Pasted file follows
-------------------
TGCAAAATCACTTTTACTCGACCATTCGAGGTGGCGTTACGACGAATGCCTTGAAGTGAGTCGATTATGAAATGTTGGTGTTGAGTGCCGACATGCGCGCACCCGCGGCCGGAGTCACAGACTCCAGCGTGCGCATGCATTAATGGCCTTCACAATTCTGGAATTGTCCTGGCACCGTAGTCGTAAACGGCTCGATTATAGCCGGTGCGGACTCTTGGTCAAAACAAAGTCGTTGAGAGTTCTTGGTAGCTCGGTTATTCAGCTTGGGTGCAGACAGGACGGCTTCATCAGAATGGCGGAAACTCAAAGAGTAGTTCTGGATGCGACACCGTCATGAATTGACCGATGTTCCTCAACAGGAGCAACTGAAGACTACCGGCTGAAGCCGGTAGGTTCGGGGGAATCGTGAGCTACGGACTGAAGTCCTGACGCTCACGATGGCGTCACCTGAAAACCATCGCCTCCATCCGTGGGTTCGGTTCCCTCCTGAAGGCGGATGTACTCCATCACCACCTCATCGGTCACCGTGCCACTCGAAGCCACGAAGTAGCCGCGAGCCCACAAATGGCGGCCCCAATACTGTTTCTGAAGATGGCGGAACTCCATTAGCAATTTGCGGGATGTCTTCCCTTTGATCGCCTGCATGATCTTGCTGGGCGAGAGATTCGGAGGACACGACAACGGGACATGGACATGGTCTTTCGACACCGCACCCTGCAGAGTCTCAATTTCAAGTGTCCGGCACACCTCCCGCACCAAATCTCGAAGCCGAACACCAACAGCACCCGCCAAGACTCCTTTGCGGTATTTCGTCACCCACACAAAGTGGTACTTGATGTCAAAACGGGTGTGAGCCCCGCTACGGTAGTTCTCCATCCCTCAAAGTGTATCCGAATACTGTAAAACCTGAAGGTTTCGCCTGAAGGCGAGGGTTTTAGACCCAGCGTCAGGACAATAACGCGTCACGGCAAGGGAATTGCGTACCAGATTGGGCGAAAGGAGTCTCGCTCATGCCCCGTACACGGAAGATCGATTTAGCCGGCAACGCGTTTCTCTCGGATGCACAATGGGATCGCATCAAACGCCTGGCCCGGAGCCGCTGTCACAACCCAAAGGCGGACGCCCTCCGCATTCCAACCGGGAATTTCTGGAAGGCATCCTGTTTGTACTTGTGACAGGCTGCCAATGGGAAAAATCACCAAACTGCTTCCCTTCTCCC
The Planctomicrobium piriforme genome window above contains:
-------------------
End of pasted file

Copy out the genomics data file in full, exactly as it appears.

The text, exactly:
TGCAAAATCACTTTTACTCGACCATTCGAGGTGGCGTTACGACGAATGCCTTGAAGTGAGTCGATTATGAAATGTTGGTGTTGAGTGCCGACATGCGCGCACCCGCGGCCGGAGTCACAGACTCCAGCGTGCGCATGCATTAATGGCCTTCACAATTCTGGAATTGTCCTGGCACCGTAGTCGTAAACGGCTCGATTATAGCCGGTGCGGACTCTTGGTCAAAACAAAGTCGTTGAGAGTTCTTGGTAGCTCGGTTATTCAGCTTGGGTGCAGACAGGACGGCTTCATCAGAATGGCGGAAACTCAAAGAGTAGTTCTGGATGCGACACCGTCATGAATTGACCGATGTTCCTCAACAGGAGCAACTGAAGACTACCGGCTGAAGCCGGTAGGTTCGGGGGAATCGTGAGCTACGGACTGAAGTCCTGACGCTCACGATGGCGTCACCTGAAAACCATCGCCTCCATCCGTGGGTTCGGTTCCCTCCTGAAGGCGGATGTACTCCATCACCACCTCATCGGTCACCGTGCCACTCGAAGCCACGAAGTAGCCGCGAGCCCACAAATGGCGGCCCCAATACTGTTTCTGAAGATGGCGGAACTCCATTAGCAATTTGCGGGATGTCTTCCCTTTGATCGCCTGCATGATCTTGCTGGGCGAGAGATTCGGAGGACACGACAACGGGACATGGACATGGTCTTTCGACACCGCACCCTGCAGAGTCTCAATTTCAAGTGTCCGGCACACCTCCCGCACCAAATCTCGAAGCCGAACACCAACAGCACCCGCCAAGACTCCTTTGCGGTATTTCGTCACCCACACAAAGTGGTACTTGATGTCAAAACGGGTGTGAGCCCCGCTACGGTAGTTCTCCATCCCTCAAAGTGTATCCGAATACTGTAAAACCTGAAGGTTTCGCCTGAAGGCGAGGGTTTTAGACCCAGCGTCAGGACAATAACGCGTCACGGCAAGGGAATTGCGTACCAGATTGGGCGAAAGGAGTCTCGCTCATGCCCCGTACACGGAAGATCGATTTAGCCGGCAACGCGTTTCTCTCGGATGCACAATGGGATCGCATCAAACGCCTGGCCCGGAGCCGCTGTCACAACCCAAAGGCGGACGCCCTCCGCATTCCAACCGGGAATTTCTGGAAGGCATCCTGTTTGTACTTGTGACAGGCTGCCAATGGGAAAAATCACCAAACTGCTTCCCTTCTCCC
The Planctomicrobium piriforme genome window above contains: